The following comes from Fr.Jerry J. Pokorsky at the Catholic Thing:
Pius XII and John Paul II both lamented our “loss of the sense of sin.” It’s an intriguing concept in the abstract; at a personal level, it’s haunting. But do we really understand the phenomenon? And are we free ourselves from the patterns that lead us to that loss? For my part, I’ve become increasingly aware of the continuing need for invoking the Holy Spirit, not only to provide guidance, but to reveal who we really are.
Prominent politicians and celebrities are often unashamed of their public views and private lives. So it only seems fair to point to their life patterns as a warning to others: the news stories of a wealthy and obscene pop star going through another bitter divorce and custody battle. And so forth.
For those of us in the business of conversion from sin, it’s easy to identify the fork in the road where such people chose the path to immorality. In one such case, a celebrity admitted she left the Catholic Church as a teenager when she found herself mocking the notion that someone could be condemned to Hell for a single, willful impure fantasy. The refusal to repent this attitude started her on a life of sexual debauchery. It comes as no surprise to anyone with a true Catholic mind: we become what we freely choose. But are we truly aware of what we have become?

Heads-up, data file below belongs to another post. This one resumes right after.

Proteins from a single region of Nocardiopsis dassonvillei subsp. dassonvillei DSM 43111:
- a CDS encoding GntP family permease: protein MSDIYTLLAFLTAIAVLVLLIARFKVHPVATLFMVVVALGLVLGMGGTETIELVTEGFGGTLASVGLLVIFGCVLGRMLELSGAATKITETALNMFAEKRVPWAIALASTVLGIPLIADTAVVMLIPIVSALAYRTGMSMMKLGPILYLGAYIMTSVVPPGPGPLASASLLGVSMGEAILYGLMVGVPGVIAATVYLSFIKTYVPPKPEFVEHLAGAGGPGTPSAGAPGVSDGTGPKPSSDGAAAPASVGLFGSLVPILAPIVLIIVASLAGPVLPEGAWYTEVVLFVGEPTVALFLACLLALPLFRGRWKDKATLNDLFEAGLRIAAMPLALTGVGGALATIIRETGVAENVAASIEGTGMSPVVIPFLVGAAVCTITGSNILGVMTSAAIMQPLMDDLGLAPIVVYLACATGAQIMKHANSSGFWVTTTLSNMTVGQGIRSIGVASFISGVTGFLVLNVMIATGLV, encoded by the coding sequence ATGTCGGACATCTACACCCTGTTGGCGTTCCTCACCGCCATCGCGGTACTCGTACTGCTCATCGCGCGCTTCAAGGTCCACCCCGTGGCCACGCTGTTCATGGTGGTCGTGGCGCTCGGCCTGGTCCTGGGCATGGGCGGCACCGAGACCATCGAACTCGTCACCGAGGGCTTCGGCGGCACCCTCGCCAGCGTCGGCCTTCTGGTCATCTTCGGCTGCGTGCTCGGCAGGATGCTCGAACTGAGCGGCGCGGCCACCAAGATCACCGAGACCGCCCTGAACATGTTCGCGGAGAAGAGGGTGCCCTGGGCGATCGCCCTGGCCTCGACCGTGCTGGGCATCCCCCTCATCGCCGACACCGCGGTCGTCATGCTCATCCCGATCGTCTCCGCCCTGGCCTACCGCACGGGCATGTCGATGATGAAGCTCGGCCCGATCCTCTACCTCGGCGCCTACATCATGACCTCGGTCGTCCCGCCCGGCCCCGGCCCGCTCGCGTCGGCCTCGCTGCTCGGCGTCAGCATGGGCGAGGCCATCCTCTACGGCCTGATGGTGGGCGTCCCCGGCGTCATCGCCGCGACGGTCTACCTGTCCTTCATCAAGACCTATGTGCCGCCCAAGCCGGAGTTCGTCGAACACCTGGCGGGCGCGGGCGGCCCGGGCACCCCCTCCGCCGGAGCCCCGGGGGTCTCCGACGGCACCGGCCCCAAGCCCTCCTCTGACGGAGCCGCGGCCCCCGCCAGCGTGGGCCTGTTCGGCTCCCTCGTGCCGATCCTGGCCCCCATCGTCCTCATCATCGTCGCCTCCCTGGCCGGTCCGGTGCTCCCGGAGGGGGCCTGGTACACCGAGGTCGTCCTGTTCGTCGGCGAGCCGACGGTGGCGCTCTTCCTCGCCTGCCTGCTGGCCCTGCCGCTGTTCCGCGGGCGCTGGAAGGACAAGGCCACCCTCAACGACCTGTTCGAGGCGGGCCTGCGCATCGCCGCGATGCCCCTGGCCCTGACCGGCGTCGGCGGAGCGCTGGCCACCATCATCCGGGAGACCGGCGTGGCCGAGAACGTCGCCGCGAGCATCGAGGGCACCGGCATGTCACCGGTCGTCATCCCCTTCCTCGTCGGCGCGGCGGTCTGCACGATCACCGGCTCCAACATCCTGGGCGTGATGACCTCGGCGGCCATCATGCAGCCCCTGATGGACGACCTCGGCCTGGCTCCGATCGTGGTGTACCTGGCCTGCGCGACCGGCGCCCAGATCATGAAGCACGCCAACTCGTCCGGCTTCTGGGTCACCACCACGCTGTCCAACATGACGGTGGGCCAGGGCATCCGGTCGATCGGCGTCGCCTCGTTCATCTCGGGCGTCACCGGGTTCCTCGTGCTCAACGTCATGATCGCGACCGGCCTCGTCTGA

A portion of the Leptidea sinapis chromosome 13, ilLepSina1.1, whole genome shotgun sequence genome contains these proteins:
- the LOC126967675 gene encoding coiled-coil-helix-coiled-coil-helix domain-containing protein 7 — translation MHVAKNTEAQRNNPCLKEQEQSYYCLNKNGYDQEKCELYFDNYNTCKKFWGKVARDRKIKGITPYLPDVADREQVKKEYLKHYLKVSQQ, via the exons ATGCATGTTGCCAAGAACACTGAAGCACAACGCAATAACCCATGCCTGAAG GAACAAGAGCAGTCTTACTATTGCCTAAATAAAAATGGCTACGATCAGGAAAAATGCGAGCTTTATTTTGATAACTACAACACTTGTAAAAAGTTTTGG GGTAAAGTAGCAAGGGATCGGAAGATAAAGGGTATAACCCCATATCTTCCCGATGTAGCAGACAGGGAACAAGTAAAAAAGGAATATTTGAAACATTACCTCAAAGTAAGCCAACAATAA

We all have – to one extent or another – demanding personal and work schedules. A schedule may enhance our lives by directing our work (and recreation). In executing our activities according to a schedule, we often experience a healthy sense of accomplishment. But when pressed for time because of distractions, we often cut a few corners and rush things, although we are usually not impatient over the “big things” such as getting a large task done on time.
We find ourselves far more impatient over the “little things” – those unexpected obstacles that interrupt an “important” daily routine or agenda. So when we’re “ambushed” by interlopers (salesmen, broken water pipes, electrical outages, and the like) we feel robbed of valuable time, and impatience wells up within us.